Going Upwards with Everything You Are. The Unifying Ladder of St Maximus the Confessor

  1. Lemma
  2. Going Upwards with Everything You Are. The Unifying Ladder of St Maximus the Confessor
  3. English
  4. Costache, Doru
  5. Orthodox theological tradition and practice > Patristic studies
  6. Science and Orthodoxy, a Necessary Dialogue
  7. Maximus the Confessor - Unifying ladder - Five polarities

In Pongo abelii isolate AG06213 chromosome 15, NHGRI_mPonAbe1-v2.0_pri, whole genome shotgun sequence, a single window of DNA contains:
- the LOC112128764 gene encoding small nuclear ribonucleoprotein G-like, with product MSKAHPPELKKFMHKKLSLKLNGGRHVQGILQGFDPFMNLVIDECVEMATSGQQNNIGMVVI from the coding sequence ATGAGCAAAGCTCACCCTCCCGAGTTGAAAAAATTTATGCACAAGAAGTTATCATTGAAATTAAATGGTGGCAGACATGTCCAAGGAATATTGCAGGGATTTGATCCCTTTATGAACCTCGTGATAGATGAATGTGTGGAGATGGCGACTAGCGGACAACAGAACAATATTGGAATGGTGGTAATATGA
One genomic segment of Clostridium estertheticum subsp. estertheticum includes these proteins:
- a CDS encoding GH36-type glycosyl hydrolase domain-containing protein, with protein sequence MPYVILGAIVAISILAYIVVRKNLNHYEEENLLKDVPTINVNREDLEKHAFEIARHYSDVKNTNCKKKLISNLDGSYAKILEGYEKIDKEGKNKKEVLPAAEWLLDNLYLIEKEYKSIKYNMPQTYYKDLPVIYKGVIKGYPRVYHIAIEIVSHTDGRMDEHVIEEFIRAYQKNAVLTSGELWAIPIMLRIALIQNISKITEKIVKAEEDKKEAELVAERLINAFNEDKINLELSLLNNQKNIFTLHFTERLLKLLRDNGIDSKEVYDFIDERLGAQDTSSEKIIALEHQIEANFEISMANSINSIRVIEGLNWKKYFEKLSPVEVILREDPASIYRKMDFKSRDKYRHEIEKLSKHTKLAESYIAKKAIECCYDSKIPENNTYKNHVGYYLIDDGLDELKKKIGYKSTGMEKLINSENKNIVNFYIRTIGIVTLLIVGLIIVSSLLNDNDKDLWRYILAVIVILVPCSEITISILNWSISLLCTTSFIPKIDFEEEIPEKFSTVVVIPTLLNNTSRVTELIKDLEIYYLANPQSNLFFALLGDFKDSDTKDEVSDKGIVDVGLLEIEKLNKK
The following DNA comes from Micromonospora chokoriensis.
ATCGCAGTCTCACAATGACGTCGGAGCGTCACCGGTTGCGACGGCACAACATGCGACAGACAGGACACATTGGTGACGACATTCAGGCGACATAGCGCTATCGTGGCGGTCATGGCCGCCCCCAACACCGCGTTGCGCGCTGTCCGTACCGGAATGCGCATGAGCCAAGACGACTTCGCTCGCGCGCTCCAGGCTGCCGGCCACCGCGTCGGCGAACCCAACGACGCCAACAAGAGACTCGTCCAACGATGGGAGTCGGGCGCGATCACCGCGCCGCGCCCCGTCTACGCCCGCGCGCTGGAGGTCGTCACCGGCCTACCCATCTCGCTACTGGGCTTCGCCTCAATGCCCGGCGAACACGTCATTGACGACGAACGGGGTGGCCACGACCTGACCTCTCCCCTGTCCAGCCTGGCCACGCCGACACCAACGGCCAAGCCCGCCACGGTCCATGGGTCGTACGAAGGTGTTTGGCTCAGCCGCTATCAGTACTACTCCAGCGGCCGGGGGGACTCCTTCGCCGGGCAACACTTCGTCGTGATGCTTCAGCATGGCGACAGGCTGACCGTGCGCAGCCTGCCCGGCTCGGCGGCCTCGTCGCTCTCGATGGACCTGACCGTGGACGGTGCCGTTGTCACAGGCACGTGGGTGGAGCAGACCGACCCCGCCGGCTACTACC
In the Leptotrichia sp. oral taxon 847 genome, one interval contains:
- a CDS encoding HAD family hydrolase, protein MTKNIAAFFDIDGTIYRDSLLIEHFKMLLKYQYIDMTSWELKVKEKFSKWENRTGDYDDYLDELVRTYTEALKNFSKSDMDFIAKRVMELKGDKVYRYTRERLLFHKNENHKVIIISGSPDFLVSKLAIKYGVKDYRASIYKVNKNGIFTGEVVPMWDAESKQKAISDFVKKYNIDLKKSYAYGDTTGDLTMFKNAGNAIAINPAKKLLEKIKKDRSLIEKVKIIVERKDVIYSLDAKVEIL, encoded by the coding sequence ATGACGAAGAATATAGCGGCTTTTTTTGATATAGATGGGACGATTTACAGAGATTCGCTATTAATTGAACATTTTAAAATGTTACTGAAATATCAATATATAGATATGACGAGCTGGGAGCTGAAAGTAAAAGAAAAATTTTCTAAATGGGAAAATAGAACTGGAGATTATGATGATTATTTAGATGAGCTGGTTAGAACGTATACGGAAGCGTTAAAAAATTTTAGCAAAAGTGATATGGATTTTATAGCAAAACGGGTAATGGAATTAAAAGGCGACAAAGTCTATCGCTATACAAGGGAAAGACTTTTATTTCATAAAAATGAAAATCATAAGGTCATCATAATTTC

1. This paper endeavors to analyse some main features of the thought of St Maximus the Confessor, emphasizing its relevance to the process of approaching what represents this major challenge of our times. It presents St. Maximus’ theory of everything or unifying ladder, describing the five steps towards accomplishing a complex unified reality. The paper contends St. Maximus’ thought, especially his second step, presents a coherent view on science and spirituality, knowledge and life. The paper begins by placing St. Maximus in his spiritual tradition, alongside Clement of Alexandria, Athanasius the Great, Gregory of Nyssa and Dionysius the Areopagite. However, the author considers St. Maximus’ contribution to be identifying mankind’s raison d’être, as being called to get involved together with Christ in the effort of intensifying the coherence or unity of reality. By this, his theory of everything represents simultaneously an imago mundi and the description of a concrete human experience within the world. Moreoverit it represents a dynamic worldview, distant from any non-anthropic ossified cosmology. The paper then discusses the five polarities of St. Maximus, concluding that, according to them, the human person should live according to the rationality in things and consciously co-work together with the creator Logos. The author then discusses how the Stoic concept of microcosm is used to contextualize the journey that man must take to accomplish the five unifications. The second part of the paper discusses the second step in the unifying ladder, identifying as the main issue in the relation between paradise and civilization. The author notes that, in St. Maximus, this discussion is elaborated in a framework of biblical thinking, in which one does not speak about paradise in topological terms, but rather of a paradisial way of living. He then goes on to underscore how St. Maximus considers paradise and civilization not as antithetical, but rather as complementary. The point is to learn how to live spiritually within our modern civilization, the way the man and the woman in the story of the biblical paradise learned to live their difference at another level than that of genitalia. St Maximus’ second mediation, of paradise and civilization, teaches us to try to pursue our upwards journey with everything we are and represent: soul and body, male and female, spirituality and technology, wisdom and science. The paper ends by proposing how St. Maximus’ thought can be used to reframe the dialogue between science and Orthodoxy.